Microsoft provides more details than you ever wanted to know on the Windows Subsystem for Linux

Kareem Anderson


In a blog post titled Fun with the Windows Subsystem for Linux, Pete Brown a principal program manager for Windows/PAX goes over, in almost exhaustive detail, the beefed up additions Windows 10 has in store for users familiar with Linux.

Brown’s nearly 4,000-word post includes details on how users can run or manage server and devices utilizing Linux subsets, tips and examples of remote scripting, managing Windows files, filing HTTP request, building and playing NetHack running Python all while still maintaining a Windows 10 environment.

In this post, I’m going to show you a few of the features of WSL that I personally find very interesting, as well as point you to some resources to help you learn more. First, I’ll show the integration of staple commands like ssh for working with Linux servers and devices. Second, I’ll demonstrate the ability to use Bash scripting to automate tasks in a very natural way. Third, I’ll have a little fun with the great command-line compilers, other tools and the *nix compatibility offered, and play a little NetHack. Finally, I’ll show you the ability to use existing Python and other scripts available on the web.”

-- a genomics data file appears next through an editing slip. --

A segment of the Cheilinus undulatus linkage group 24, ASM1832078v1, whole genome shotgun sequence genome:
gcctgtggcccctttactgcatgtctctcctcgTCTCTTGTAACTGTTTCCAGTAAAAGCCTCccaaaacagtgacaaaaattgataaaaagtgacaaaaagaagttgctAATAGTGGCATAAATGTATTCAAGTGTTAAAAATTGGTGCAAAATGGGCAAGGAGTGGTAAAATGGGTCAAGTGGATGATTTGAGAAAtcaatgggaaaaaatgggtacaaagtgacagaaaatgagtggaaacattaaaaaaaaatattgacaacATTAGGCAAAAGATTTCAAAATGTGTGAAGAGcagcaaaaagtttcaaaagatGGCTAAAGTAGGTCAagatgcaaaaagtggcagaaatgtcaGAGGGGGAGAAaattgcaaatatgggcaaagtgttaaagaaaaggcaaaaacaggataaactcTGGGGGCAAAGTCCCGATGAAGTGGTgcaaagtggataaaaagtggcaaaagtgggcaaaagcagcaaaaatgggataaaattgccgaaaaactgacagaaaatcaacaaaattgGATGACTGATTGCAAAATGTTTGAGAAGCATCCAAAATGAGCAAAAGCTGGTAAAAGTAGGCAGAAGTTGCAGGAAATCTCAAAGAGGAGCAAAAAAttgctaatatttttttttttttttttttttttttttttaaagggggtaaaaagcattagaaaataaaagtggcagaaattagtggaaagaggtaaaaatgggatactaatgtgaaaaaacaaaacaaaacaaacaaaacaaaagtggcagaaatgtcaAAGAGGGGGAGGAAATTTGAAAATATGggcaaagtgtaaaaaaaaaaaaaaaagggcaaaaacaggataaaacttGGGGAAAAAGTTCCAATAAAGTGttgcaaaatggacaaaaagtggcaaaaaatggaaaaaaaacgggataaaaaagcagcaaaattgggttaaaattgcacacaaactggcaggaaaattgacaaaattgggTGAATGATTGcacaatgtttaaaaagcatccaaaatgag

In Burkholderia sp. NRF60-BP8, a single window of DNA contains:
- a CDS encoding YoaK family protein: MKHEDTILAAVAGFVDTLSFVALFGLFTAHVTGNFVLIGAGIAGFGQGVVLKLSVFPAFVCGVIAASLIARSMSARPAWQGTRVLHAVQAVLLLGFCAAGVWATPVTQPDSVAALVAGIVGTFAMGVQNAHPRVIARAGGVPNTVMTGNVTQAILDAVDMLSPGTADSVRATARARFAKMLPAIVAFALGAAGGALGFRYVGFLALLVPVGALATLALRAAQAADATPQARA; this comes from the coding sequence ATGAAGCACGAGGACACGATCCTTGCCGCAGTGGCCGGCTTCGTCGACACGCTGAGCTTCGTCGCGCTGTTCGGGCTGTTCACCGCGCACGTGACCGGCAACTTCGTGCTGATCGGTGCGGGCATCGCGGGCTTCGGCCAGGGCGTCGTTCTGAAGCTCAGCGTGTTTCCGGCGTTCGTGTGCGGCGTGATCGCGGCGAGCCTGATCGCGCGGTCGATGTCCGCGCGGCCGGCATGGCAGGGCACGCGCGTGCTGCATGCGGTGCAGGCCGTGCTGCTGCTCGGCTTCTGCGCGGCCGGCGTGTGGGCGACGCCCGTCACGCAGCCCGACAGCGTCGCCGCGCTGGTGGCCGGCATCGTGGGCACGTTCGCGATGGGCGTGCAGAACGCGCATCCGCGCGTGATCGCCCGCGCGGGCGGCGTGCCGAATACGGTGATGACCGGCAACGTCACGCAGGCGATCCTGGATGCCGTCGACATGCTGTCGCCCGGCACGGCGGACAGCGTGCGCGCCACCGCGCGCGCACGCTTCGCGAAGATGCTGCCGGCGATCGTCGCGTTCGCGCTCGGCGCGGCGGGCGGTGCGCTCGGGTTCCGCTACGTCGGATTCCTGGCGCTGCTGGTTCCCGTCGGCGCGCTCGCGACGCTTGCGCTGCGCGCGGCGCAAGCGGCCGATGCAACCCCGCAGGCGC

275 lines of Python code
275 lines of Python code

Of course the secret sauce the Windows team is using to keep everything stitched together is its new implementation of the Bash Shell prompt built into Windows 10. Specifically, the Windows team built a new infrastructure within Windows 10 called the Windows Subsystem for Linux or WSL, where a user can tap into a genuine Ubuntu user-mode image. The user-mode image in Windows 10’s implementation of Ubuntu was a collaborative effort between partners from Canonical, Ubuntu Linux, and Microsoft.

For those interested in taking the WSL for a spin, you can either opt into the Windows 10 Insider preview program here or wait the two weeks for the official Anniversary Update to hit your device. Whatever you choose, remember to visit the Windows 10 blog and especially Brow’s intimately detailed post on how and what to access using the Bash prompt. Brown’s post further contains code examples, session video on WSL and loads more links and reference GitHub repositories to take advantage of.